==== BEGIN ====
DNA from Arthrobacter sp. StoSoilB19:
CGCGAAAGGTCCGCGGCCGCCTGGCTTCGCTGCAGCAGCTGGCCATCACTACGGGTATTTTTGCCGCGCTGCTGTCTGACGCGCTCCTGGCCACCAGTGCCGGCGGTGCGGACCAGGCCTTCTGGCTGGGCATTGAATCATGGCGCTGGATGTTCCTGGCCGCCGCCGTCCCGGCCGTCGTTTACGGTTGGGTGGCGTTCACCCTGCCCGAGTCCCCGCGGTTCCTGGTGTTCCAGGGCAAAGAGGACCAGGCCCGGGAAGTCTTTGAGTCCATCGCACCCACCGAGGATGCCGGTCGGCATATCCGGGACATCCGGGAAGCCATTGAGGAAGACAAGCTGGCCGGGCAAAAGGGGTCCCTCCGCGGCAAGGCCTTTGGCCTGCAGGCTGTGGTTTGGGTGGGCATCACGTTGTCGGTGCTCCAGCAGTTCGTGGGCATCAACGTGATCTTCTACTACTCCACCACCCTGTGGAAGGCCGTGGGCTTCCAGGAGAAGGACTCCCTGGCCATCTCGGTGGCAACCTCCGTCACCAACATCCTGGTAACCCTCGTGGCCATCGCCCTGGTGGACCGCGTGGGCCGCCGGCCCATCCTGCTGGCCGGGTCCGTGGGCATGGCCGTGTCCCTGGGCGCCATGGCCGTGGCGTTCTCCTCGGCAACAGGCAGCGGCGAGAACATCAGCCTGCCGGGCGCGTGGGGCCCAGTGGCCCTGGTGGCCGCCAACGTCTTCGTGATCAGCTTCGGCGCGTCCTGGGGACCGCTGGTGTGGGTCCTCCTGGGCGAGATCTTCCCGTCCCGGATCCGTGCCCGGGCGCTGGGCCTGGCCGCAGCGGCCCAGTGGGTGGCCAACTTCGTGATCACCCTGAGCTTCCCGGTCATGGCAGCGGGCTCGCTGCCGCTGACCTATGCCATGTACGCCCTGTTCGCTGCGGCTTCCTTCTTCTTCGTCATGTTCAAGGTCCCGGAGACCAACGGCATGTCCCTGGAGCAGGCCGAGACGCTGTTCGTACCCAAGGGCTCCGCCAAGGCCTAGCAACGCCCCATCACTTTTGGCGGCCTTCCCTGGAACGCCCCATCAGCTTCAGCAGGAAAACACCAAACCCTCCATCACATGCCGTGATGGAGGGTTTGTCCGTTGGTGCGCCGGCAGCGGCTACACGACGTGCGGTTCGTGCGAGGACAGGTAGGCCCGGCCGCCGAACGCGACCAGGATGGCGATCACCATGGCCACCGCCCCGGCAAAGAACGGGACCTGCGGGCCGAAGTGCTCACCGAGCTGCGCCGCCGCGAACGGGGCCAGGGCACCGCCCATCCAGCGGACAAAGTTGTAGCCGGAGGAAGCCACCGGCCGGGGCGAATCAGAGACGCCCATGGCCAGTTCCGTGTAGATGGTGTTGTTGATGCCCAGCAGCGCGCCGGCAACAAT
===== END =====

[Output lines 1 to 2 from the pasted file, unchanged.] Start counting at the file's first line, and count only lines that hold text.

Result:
DNA from Arthrobacter sp. StoSoilB19:
CGCGAAAGGTCCGCGGCCGCCTGGCTTCGCTGCAGCAGCTGGCCATCACTACGGGTATTTTTGCCGCGCTGCTGTCTGACGCGCTCCTGGCCACCAGTGCCGGCGGTGCGGACCAGGCCTTCTGGCTGGGCATTGAATCATGGCGCTGGATGTTCCTGGCCGCCGCCGTCCCGGCCGTCGTTTACGGTTGGGTGGCGTTCACCCTGCCCGAGTCCCCGCGGTTCCTGGTGTTCCAGGGCAAAGAGGACCAGGCCCGGGAAGTCTTTGAGTCCATCGCACCCACCGAGGATGCCGGTCGGCATATCCGGGACATCCGGGAAGCCATTGAGGAAGACAAGCTGGCCGGGCAAAAGGGGTCCCTCCGCGGCAAGGCCTTTGGCCTGCAGGCTGTGGTTTGGGTGGGCATCACGTTGTCGGTGCTCCAGCAGTTCGTGGGCATCAACGTGATCTTCTACTACTCCACCACCCTGTGGAAGGCCGTGGGCTTCCAGGAGAAGGACTCCCTGGCCATCTCGGTGGCAACCTCCGTCACCAACATCCTGGTAACCCTCGTGGCCATCGCCCTGGTGGACCGCGTGGGCCGCCGGCCCATCCTGCTGGCCGGGTCCGTGGGCATGGCCGTGTCCCTGGGCGCCATGGCCGTGGCGTTCTCCTCGGCAACAGGCAGCGGCGAGAACATCAGCCTGCCGGGCGCGTGGGGCCCAGTGGCCCTGGTGGCCGCCAACGTCTTCGTGATCAGCTTCGGCGCGTCCTGGGGACCGCTGGTGTGGGTCCTCCTGGGCGAGATCTTCCCGTCCCGGATCCGTGCCCGGGCGCTGGGCCTGGCCGCAGCGGCCCAGTGGGTGGCCAACTTCGTGATCACCCTGAGCTTCCCGGTCATGGCAGCGGGCTCGCTGCCGCTGACCTATGCCATGTACGCCCTGTTCGCTGCGGCTTCCTTCTTCTTCGTCATGTTCAAGGTCCCGGAGACCAACGGCATGTCCCTGGAGCAGGCCGAGACGCTGTTCGTACCCAAGGGCTCCGCCAAGGCCTAGCAACGCCCCATCACTTTTGGCGGCCTTCCCTGGAACGCCCCATCAGCTTCAGCAGGAAAACACCAAACCCTCCATCACATGCCGTGATGGAGGGTTTGTCCGTTGGTGCGCCGGCAGCGGCTACACGACGTGCGGTTCGTGCGAGGACAGGTAGGCCCGGCCGCCGAACGCGACCAGGATGGCGATCACCATGGCCACCGCCCCGGCAAAGAACGGGACCTGCGGGCCGAAGTGCTCACCGAGCTGCGCCGCCGCGAACGGGGCCAGGGCACCGCCCATCCAGCGGACAAAGTTGTAGCCGGAGGAAGCCACCGGCCGGGGCGAATCAGAGACGCCCATGGCCAGTTCCGTGTAGATGGTGTTGTTGATGCCCAGCAGCGCGCCGGCAACAAT